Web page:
Before we moved down here from upstate New York, people warned us about huge “palmetto bugs” that scuttled across floors, walked upside-down on ceilings, and generally terrorized homeowners.
We moved to the Lowcountry anyway, and the palmetto bugs were waiting for us.
They were hard to miss, with their large, oval, reddish-brown bodies; sturdy, spiny legs; and long, filamentous antennae.
Technically, palmetto bugs are cockroaches (Periplaneta americana).
The species isn’t native to North America, but was introduced accidentally via ships from Africa in the 1620’s, possibly earlier. It’s one of about 3,500 kinds of cockroaches found worldwide, mainly in tropical and subtropical regions. There are about 55 species in the United States.
Close relatives of termites, roaches are among the oldest of insects, having evolved over 300 million years ago.
Like the smaller German cockroach, plus a few other roaches also associated with human habitations, palmetto bugs spread bacterial and viral diseases (particularly gastrointestinal infections) by contaminating kitchens, food, and serving utensils. Their body secretions produce unpleasant odors, and their excrement, regurgitations, and cast-off “skins” trigger allergies in some people.
The survival skills of domestic cockroaches are legendary.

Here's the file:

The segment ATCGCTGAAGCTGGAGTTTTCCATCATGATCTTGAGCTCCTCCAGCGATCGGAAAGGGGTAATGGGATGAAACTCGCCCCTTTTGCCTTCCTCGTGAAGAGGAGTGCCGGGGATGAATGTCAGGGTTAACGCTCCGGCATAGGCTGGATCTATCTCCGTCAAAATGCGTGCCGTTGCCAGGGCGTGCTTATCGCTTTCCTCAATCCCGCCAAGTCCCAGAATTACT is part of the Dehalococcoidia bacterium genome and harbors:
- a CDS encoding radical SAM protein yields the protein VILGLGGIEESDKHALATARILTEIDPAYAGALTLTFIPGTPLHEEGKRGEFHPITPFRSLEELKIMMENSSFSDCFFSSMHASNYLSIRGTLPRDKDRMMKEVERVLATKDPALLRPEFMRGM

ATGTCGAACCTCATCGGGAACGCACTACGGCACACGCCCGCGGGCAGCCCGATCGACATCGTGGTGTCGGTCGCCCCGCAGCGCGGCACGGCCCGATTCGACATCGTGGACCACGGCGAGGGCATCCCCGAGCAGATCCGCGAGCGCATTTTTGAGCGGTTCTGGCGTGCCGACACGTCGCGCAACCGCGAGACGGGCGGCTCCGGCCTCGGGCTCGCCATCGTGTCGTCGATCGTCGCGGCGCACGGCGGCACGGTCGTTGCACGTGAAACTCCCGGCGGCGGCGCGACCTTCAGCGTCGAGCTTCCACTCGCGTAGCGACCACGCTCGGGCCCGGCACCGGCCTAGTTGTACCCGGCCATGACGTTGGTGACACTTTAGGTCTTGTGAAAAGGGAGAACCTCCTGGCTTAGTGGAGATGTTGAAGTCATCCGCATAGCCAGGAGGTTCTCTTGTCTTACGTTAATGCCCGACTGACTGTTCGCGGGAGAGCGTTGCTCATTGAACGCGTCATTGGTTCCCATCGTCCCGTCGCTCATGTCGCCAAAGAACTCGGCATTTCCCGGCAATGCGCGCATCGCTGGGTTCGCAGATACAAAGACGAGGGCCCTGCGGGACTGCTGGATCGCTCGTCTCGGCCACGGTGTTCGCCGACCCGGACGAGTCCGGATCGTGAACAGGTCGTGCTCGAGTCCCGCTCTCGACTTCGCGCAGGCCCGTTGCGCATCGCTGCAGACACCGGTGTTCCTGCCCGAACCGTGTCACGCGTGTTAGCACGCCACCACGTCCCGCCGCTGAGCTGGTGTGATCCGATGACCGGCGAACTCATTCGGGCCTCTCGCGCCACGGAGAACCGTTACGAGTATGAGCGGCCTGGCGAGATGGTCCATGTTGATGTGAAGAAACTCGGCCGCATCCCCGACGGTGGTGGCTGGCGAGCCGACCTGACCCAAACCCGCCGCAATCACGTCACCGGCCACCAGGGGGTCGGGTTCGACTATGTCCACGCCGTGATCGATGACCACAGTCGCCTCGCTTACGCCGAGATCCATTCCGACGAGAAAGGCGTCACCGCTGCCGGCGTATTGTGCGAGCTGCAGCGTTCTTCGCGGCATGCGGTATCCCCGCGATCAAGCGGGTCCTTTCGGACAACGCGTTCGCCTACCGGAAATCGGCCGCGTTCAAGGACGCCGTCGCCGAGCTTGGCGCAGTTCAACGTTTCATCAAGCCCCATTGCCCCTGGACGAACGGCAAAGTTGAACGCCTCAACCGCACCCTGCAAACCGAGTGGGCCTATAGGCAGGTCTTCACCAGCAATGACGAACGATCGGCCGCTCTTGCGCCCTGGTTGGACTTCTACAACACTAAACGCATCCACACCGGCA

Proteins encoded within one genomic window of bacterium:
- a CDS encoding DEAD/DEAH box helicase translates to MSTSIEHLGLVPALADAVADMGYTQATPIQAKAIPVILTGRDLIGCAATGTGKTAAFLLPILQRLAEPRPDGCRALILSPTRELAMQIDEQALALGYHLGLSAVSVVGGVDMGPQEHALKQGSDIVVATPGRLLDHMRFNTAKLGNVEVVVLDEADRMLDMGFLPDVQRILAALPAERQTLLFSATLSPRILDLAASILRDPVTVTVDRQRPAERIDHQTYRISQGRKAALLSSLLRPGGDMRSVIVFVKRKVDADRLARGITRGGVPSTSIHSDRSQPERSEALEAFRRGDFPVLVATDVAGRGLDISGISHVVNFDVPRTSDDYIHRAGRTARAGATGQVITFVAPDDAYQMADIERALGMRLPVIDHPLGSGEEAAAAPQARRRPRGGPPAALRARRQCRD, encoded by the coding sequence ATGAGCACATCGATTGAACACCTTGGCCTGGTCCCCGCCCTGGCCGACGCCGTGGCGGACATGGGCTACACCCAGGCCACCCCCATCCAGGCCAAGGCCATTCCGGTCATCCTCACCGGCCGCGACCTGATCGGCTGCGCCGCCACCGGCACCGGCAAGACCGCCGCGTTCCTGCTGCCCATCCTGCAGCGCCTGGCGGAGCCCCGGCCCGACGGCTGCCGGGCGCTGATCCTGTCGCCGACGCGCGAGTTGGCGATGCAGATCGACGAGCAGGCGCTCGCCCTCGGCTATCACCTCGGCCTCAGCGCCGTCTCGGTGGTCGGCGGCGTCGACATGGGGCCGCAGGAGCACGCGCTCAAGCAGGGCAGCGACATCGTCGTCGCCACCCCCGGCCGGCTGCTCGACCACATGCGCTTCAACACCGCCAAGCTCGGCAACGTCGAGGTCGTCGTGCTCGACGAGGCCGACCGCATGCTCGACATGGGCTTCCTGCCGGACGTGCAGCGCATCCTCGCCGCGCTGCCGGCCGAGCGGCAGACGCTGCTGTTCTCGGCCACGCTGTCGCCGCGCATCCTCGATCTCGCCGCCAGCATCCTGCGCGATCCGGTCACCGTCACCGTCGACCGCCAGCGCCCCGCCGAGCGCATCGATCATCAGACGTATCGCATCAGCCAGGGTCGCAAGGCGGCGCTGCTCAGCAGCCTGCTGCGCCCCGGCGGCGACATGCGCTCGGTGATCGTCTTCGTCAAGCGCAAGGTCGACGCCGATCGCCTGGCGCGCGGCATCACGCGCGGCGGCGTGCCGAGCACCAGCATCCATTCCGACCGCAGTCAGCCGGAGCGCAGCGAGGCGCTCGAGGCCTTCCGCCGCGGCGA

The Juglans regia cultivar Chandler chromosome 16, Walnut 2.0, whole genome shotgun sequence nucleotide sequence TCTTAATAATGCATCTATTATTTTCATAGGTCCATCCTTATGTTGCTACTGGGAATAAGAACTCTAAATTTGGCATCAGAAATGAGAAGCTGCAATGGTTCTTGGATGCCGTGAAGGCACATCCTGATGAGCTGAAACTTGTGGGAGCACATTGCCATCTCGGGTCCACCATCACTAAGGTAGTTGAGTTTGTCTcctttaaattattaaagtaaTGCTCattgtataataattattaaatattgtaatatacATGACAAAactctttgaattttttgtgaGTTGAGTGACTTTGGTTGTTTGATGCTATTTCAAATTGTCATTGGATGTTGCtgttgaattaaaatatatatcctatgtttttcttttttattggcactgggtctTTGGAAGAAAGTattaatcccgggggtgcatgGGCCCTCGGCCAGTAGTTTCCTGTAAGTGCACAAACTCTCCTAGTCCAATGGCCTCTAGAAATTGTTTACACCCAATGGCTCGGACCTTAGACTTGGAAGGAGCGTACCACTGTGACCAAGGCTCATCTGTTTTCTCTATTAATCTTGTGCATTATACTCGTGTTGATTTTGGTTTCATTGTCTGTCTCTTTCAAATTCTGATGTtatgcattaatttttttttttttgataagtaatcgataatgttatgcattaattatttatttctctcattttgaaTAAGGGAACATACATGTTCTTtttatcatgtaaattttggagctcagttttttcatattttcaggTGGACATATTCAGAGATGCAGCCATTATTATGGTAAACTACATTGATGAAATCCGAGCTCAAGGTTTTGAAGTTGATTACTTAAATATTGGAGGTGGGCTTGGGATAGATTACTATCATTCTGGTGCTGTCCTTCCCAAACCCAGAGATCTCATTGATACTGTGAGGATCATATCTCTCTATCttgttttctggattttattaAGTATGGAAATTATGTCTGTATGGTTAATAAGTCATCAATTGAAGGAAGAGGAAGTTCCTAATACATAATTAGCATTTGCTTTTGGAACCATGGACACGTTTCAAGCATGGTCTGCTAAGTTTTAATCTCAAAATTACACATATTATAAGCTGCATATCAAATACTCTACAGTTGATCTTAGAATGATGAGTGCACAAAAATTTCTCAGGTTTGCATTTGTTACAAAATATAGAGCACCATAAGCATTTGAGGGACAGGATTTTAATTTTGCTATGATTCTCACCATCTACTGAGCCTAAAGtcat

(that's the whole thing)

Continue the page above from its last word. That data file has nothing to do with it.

As most of us know, exterminator visits and frequent house-cleaning deter them, but some escape detection by hiding in hard-to-reach cracks and crevices.
Outside, palmetto bugs flourish under roof shingles and in trees and woodpiles, re-infesting our homes repeatedly.
The nocturnal habits of roaches, combined with a wide-ranging diet (everything from food crumbs to leather, glue, and paper), help account for their resilience.
Palmetto bugs pair up via scents (pheromones) produced by both sexes.
Females package their eggs in hard, little capsules, each containing 14-16 eggs. A single female can produce 1,000 or more eggs during her lifetime of one to two years.
Immature roaches look much like the adults, though they’re smaller and wingless.
Fully grown, palmetto bugs can reach lengths of 2 inches. Although they have functional wings, they rarely fly.
But they can run amazingly fast when alerted to vibrations, thanks to a pair of small appendages at the end of the abdomen. These bear sensitive hairs that conduct nerve impulses to the legs at top speed, bypassing the brain.
One study clocked running American cockroaches at speeds of 50 body lengths per second—the equivalent, for humans, of 210 mph.
Vicky McMillan, a retired biologist formerly at Colgate University,lives on Hilton Head Island. She can be reached at email@example.com.